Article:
June 24, 1966 – November 1, 2006
“There are some hard things about being a woman director, but there are other ways where it’s an advantage. There are things that I get away with that men could never get away with. Like, I would wear these silly animal hats on set. I have one that’s like a big bear head — it looks like a bear is eating my head — and I’d go up to someone and say, ‘we have to stay a couple extra hours tonight’ — I’m wearing the big bear head, how are they going to say no to me?”
Adrienne Shelly was a promising actress and film festival prize winning director who first gained notice for her performances in the independent films: The Unbelievable Truth, Trust and Factotum.
Shelly wrote the screenplay for the film Waitress when she was pregnant with her first child. The actress/writer/director said she wanted to explore the unspoken fear that women face knowing their bodies and lives would be changed forever by motherhood. By the time her indie film was shot, her daughter Sophie was a toddler. During post-production, Shelly said she was thrilled that she had created this “love letter to her daughter”. At the early screenings of Waitress, Shelly told people that she was especially proud of seeing her creative project through its various stages – alongside her life as wife and mother. During the Autumn of 2006, Shelly (who also co-starred in the film with Keri Russell and Cheryl Hines) was waiting to hear if it would be accepted into the January 2007 Sundance Film Festival.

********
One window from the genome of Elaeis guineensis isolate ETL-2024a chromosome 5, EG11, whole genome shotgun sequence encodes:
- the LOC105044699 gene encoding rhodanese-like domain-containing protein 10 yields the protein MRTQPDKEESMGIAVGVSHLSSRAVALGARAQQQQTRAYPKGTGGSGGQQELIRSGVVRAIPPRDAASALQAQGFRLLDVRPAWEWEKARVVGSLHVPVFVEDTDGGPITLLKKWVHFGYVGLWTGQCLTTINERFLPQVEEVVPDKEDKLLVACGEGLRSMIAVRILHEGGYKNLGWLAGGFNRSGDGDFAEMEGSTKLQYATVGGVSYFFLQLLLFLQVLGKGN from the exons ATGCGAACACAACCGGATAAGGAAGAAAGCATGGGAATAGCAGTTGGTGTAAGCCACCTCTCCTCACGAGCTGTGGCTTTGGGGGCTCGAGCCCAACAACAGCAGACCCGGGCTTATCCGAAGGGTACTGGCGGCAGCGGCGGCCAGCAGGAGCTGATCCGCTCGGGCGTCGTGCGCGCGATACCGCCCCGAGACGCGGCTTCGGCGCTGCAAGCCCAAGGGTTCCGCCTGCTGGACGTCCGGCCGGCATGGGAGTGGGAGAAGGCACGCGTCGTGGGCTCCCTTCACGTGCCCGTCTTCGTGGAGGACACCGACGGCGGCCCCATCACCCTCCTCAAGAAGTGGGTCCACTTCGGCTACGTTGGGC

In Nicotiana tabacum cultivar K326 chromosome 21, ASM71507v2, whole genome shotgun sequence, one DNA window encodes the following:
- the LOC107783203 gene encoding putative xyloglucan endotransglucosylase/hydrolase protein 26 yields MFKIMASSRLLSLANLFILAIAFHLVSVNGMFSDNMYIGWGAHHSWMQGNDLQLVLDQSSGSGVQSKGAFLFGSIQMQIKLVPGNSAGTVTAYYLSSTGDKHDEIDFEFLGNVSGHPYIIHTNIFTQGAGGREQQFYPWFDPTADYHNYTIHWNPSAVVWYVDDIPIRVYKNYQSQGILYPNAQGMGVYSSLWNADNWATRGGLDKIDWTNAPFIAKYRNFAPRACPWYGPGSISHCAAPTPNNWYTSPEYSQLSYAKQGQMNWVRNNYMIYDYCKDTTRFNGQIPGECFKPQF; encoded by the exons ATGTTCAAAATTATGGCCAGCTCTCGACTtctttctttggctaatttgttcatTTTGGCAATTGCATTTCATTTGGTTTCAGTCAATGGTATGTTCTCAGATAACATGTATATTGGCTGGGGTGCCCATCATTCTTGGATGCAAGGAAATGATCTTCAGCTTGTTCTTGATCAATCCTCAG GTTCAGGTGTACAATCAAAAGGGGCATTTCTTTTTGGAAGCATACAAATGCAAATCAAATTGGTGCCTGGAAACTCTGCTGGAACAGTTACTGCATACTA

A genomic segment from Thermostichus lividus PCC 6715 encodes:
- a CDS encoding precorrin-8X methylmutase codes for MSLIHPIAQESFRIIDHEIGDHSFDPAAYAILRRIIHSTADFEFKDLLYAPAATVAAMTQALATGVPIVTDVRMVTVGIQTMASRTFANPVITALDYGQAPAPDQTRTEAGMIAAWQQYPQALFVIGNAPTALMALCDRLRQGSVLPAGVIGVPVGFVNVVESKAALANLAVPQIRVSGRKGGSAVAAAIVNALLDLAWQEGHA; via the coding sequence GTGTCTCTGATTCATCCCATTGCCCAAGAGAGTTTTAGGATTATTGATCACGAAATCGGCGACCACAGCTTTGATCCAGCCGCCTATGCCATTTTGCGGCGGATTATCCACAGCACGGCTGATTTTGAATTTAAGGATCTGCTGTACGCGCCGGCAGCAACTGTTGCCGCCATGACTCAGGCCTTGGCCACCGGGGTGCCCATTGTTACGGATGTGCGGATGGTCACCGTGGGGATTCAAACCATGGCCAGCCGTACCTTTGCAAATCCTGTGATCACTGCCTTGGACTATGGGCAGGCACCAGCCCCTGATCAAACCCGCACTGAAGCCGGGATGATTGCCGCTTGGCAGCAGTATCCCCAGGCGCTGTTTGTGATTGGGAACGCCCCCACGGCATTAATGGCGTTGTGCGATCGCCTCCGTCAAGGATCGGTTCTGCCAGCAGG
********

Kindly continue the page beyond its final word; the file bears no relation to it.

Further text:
On Wednesday, November 1st, 2006 around 9:30 am, Shelly’s husband Andy Ostroy, a marketing executive, dropped his wife off to work at her office in a sublet apartment in Manhattan.